Challenging Case: The Role of Genetic Testing in Complex Autism

Mohadeseh Solgi, Jasmine Fernandez, Katharine E. Zuckerman, Desiree Shapiro, Marilyn Augustyn

Research output: Contribution to journalArticlepeer-review


CASE: S is a 12-year-old boy with autism spectrum disorder (ASD), seizure disorder, cerebral palsy, and intellectual disability who presented to the primary care clinician for a preventative care visit. S was born at full term after an unremarkable pregnancy. His developmental delays were first noted at around 8 months, when he could not sit independently and had intermittently poor eye contact. He was referred to Part C Early Intervention and subsequently evaluated by a neurodevelopmental pediatrician, where he was noted to be hypotonic, with delayed motor and cognitive skills. Initial genetics evaluation included karyotype, fragile X testing, Angelman and Prader-Willi DNA fluorescence in situ hybridization probes, POLG sequencing, MECP2 testing, a microarray, creatinine kinase, very long-chain fatty acids, lymphocyte arylsulfatase, urine organic acids, and plasma amino acids, all of which were normal. As time progressed, S continued to have motor and communication delays and developed choreic movements. He also developed episodes concerning for seizure, including periods of staring while awake and episodes of extremity shaking lasting a few seconds with associated eye deviation, which eventually progressed to generalized seizures. He also developed periods of lethargy. Outpatient workup included several EEGs, which were notable for foci in the right frontal and left temporal regions. He has had several brain MRIs showing generalized volume loss and had critical laboratory tests during a period of lethargy, which were unconcerning. He was treated with multiple antiseizure medications. He was diagnosed with ASD at age 5 years because of delayed language, poor social communication, and repetitive behaviors. Over time, S continued to experience global developmental delays and autistic-like behaviors and remained minimally verbal. However, clinicians noted a number of developmental strengths, including a generally positive mood, a willingness to participate in therapy, improved receptive language skills, attachment to his mother, and a love of nature and the outdoors. He participated in a number of therapy modalities including speech/language therapy, occupational therapy, physical therapy, applied behavioral analysis, aqua therapy, partner-assisted scanning, and therapeutic horseback riding. In 2019, whole-exome sequencing was newly covered by the state Medicaid program, and testing was obtained in 2020. Whole-exome sequencing revealed a de novo STXBP1 pathogenic variant c.874C>T (p.Arg292Cys), which is associated with developmental and epileptic encephalopathy. His presentation is consistent with STXBP1 encephalopathy including refractory epilepsy, ASD, intellectual disability, and movement disorders.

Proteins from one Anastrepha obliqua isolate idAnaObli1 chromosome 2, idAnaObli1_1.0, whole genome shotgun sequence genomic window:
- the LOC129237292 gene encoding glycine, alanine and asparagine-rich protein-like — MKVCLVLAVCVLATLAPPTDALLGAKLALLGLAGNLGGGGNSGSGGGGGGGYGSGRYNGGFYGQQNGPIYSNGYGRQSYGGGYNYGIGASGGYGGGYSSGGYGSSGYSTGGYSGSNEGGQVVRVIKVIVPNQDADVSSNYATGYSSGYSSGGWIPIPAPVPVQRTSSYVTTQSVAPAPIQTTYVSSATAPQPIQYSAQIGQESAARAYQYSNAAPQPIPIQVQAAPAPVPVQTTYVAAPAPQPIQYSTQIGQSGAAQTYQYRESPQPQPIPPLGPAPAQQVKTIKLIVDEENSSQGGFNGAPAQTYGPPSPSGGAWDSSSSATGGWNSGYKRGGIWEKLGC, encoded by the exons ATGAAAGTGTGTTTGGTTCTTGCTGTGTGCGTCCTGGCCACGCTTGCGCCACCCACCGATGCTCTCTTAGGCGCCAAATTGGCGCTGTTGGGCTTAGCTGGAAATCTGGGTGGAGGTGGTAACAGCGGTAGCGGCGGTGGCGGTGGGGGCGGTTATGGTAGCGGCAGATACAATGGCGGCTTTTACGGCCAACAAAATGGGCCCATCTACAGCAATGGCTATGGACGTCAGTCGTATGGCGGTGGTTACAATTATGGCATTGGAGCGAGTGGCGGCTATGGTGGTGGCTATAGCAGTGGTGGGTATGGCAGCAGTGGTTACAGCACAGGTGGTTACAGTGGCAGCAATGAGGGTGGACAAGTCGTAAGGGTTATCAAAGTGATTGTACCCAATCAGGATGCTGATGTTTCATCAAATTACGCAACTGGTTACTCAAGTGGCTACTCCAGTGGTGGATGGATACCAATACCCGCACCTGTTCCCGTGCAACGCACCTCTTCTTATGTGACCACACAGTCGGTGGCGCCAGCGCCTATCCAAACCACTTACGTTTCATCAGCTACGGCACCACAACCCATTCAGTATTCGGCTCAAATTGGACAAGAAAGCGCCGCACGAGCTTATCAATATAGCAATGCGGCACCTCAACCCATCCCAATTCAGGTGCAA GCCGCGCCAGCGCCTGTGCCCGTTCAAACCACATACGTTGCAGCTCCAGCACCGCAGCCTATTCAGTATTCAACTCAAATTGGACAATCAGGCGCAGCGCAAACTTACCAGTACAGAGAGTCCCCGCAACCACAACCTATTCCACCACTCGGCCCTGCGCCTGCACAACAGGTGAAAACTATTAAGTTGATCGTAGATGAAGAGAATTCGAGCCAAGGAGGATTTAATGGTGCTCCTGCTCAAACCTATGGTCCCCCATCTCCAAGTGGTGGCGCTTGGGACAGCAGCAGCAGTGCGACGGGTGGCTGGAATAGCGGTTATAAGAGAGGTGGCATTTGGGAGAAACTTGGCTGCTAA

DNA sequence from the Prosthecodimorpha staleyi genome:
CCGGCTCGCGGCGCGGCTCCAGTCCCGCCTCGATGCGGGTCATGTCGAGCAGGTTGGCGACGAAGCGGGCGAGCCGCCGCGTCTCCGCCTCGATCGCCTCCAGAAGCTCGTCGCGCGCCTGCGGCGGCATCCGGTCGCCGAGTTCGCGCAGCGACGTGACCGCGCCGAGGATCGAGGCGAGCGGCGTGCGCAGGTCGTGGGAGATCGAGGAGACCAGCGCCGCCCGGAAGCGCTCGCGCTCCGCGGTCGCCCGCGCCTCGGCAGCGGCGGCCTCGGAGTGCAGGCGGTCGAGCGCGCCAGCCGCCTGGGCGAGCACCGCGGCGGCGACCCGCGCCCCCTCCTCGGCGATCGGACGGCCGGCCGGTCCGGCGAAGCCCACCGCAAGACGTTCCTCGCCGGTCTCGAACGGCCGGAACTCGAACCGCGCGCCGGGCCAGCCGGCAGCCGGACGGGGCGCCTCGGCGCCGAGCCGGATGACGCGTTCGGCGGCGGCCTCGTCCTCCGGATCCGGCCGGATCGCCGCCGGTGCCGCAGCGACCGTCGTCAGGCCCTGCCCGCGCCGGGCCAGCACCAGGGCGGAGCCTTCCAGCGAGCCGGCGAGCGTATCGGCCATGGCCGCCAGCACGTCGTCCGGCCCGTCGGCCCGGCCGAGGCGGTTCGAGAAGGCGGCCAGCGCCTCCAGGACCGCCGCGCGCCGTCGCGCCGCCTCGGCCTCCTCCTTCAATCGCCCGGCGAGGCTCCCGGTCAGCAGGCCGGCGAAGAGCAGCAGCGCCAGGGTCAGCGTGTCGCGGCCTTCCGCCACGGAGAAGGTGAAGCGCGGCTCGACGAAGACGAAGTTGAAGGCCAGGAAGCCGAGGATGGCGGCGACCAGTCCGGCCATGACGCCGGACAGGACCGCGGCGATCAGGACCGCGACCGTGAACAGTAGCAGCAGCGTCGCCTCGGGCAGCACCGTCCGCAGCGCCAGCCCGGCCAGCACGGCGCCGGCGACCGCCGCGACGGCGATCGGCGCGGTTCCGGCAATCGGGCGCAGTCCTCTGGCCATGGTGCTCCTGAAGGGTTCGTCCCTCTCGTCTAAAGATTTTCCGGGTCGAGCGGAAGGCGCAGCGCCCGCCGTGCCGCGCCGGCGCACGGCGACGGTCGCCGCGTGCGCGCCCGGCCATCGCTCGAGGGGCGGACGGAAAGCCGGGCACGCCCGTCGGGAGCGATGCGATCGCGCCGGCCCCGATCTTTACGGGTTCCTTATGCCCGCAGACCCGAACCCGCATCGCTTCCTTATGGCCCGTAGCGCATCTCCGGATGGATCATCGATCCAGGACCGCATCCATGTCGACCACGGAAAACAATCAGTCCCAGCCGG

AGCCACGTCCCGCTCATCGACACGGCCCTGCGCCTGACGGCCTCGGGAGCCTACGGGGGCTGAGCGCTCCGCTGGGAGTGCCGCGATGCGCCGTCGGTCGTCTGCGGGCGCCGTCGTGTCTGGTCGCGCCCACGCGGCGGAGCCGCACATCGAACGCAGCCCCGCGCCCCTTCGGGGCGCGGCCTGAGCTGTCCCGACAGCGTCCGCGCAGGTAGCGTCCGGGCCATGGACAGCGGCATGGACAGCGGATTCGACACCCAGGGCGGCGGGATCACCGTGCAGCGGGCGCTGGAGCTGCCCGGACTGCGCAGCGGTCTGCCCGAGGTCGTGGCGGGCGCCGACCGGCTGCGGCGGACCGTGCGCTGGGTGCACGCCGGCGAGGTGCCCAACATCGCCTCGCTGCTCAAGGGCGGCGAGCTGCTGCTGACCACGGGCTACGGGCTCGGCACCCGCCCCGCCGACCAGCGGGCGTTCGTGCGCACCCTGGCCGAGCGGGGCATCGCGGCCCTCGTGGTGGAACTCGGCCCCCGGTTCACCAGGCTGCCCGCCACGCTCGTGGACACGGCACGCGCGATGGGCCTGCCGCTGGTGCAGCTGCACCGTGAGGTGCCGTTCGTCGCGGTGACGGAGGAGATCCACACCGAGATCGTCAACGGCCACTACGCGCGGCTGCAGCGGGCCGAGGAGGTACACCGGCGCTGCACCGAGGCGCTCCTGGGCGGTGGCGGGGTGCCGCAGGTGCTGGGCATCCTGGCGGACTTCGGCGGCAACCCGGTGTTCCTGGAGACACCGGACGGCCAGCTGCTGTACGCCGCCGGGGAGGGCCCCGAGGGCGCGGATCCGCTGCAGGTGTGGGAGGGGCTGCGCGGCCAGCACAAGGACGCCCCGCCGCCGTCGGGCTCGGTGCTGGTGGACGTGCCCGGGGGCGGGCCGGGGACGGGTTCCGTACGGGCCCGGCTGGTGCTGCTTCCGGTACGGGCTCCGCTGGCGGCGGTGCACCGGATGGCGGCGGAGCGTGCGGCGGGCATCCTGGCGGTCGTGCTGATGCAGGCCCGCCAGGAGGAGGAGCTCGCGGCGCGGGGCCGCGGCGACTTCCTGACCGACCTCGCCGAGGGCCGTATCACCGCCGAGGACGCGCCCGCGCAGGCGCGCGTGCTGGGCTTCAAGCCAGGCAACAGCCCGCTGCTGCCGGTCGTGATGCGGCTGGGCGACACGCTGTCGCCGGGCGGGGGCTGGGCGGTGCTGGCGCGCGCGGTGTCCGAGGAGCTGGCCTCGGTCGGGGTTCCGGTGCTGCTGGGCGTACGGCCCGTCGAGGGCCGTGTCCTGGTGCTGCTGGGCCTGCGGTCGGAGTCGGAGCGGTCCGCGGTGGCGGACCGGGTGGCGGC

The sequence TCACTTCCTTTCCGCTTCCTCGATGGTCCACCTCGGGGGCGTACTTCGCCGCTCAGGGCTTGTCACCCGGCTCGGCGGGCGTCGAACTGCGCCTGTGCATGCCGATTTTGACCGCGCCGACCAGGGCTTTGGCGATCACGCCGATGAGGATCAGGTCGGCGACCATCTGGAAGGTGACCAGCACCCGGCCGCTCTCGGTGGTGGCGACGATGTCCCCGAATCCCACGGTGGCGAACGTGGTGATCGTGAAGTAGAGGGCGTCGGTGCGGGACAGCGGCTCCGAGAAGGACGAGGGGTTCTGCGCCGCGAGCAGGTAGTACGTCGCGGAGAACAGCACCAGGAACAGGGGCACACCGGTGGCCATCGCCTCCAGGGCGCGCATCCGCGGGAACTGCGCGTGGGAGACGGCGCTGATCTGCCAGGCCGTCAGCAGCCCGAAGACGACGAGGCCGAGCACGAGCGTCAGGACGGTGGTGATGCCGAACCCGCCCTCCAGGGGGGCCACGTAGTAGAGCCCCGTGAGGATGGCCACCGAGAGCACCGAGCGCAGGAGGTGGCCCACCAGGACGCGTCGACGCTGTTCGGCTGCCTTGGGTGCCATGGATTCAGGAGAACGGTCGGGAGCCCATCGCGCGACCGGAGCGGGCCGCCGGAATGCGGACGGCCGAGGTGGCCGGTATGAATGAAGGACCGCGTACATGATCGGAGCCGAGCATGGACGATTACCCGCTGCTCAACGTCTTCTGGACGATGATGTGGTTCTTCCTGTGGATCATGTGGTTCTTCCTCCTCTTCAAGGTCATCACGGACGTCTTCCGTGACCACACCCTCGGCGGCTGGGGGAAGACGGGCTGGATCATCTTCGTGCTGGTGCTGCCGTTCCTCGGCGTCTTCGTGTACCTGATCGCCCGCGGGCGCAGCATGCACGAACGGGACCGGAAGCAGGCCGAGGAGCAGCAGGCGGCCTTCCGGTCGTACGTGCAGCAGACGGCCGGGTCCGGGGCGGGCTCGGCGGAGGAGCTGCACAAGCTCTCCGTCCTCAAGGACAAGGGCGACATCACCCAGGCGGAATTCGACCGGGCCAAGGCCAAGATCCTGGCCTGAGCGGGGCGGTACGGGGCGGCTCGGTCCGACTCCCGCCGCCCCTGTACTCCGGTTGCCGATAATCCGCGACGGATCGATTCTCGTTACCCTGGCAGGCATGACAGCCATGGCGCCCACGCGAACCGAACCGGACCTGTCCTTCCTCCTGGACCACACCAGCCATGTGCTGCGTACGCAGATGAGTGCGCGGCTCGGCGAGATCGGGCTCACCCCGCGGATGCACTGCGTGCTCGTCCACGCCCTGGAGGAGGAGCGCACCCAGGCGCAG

Original languageEnglish (US)
Pages (from-to)60-62
Number of pages3
JournalJournal of Developmental and Behavioral Pediatrics
Issue number1
StatePublished - Jan 1 2022


  • Autism spectrum disorder
  • Cerebral palsy
  • Genetic testing
  • Intellectual disability
  • Shared decision making

ASJC Scopus subject areas

  • Pediatrics, Perinatology, and Child Health
  • Developmental and Educational Psychology
  • Psychiatry and Mental health


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